Get an SSL certificate for the PHP Apache Docker image variant with Certbot

When prototyping or hacking on something with PHP, I use the PHP Docker image variant that includes Apache.

Even if it's a toy project, I get an SSL certificate for its domain when I put it online. Here's yet another step-by-step instruction on how to do it. It just focuses on the absolute minimal.


We are going to have a Dockerfile with the following:

FROM php:8.1-apache

RUN a2enmod ssl

CMD ["apache2-foreground"]

This is equal to the docker container run php:8.1-apache with the difference that it enables the ssl module. By default, Apache does not have that module enabled.

To build and tag the image:

docker image build -t app .

Let's follow the convention and put our main index.php file in the public folder.

We need two folders related to the process of getting the certificates. One for the actual certificates (certs), the one it's more like a temporary folder (data).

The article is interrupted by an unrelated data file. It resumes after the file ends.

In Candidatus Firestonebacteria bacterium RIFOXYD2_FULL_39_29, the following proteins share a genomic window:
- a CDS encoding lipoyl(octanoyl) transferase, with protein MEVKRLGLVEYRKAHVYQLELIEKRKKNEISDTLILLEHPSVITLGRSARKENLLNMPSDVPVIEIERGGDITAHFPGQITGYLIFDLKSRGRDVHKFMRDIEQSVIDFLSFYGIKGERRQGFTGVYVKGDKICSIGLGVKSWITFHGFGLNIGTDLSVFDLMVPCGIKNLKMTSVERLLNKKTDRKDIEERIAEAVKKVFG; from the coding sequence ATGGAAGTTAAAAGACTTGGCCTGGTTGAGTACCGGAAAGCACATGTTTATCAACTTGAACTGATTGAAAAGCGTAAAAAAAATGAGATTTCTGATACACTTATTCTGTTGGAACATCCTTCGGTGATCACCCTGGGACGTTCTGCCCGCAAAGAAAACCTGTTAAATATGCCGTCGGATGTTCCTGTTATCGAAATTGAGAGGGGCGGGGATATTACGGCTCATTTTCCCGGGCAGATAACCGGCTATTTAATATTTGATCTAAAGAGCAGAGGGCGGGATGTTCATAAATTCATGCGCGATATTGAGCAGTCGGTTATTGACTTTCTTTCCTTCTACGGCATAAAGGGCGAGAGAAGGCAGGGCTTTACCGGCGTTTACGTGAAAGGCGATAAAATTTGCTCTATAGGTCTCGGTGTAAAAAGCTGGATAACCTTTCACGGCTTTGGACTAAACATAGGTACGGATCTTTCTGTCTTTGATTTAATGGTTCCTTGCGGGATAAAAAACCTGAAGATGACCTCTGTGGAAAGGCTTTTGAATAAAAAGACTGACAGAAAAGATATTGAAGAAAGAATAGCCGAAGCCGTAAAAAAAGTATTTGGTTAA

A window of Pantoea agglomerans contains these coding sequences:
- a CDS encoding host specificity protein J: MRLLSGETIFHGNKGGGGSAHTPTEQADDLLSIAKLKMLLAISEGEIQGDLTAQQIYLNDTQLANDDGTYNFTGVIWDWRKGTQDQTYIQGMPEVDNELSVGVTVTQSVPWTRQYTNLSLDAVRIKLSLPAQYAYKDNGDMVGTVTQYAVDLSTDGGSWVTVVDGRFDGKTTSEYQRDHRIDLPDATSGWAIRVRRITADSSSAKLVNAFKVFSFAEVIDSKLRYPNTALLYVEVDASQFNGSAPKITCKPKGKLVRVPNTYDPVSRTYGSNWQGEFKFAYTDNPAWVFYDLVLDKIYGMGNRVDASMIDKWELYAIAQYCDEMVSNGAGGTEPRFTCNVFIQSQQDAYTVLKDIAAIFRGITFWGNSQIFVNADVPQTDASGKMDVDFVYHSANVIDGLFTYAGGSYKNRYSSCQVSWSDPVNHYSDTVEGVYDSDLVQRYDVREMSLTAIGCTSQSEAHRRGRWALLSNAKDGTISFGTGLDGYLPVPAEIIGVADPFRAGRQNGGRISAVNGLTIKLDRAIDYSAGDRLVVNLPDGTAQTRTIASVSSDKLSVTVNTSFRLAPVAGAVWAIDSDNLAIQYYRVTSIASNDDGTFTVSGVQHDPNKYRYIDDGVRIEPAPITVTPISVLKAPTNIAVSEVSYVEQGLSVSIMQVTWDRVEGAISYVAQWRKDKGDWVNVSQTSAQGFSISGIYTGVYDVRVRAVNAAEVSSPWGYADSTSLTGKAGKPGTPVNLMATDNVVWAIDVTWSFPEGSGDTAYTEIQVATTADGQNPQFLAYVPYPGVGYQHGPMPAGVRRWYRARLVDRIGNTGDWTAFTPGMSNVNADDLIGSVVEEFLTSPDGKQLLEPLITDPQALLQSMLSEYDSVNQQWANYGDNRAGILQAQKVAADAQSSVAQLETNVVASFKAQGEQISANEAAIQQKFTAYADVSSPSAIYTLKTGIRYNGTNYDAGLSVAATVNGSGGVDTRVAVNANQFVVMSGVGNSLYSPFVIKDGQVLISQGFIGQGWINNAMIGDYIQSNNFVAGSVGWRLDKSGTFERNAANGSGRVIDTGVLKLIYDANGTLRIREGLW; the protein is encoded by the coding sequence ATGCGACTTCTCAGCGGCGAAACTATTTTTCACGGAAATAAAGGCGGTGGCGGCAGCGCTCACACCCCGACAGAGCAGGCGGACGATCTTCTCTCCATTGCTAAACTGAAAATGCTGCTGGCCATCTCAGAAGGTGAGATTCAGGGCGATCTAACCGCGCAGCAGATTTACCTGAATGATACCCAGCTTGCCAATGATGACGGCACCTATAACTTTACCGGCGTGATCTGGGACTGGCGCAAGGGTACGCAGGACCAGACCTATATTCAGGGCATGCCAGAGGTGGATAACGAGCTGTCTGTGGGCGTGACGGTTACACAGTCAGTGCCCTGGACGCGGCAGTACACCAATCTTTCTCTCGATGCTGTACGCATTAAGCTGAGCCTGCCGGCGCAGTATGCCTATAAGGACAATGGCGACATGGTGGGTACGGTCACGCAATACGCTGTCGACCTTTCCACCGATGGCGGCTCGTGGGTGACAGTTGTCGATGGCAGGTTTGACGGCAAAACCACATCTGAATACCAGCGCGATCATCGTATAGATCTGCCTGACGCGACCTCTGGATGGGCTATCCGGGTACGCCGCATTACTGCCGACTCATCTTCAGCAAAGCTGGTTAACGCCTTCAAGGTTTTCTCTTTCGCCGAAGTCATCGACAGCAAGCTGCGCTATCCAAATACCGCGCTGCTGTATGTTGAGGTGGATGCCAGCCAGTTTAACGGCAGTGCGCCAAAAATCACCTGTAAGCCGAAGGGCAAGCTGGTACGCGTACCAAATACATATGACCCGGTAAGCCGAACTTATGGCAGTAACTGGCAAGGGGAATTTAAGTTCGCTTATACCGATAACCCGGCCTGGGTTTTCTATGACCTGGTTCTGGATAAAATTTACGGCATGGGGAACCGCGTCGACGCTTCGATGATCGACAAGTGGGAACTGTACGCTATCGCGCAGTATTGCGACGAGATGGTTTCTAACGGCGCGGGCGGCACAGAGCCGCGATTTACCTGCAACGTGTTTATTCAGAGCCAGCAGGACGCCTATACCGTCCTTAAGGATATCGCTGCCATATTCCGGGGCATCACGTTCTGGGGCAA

So far, we have this:

.
├── Dockerfile
├── public/index.php
├── letsencrypt/certs/
├── letsencrypt/data/

We also need to customize the default Apache configuration.

The configuration before the certificate will look different than the one after we have the certificates. Instead of modifying the contents of the config file, we can prepare them in advance:

.
├── apache2/000-no-ssl-default.conf
├── apache2/000-default.conf

Here's the content of the 000-no-ssl-default.conf:

<VirtualHost *:80>
    DocumentRoot /var/www/html/public

    Alias /.well-known/acme-challenge /var/www/letsencrypt/data/.well-known/acme-challenge
</VirtualHost>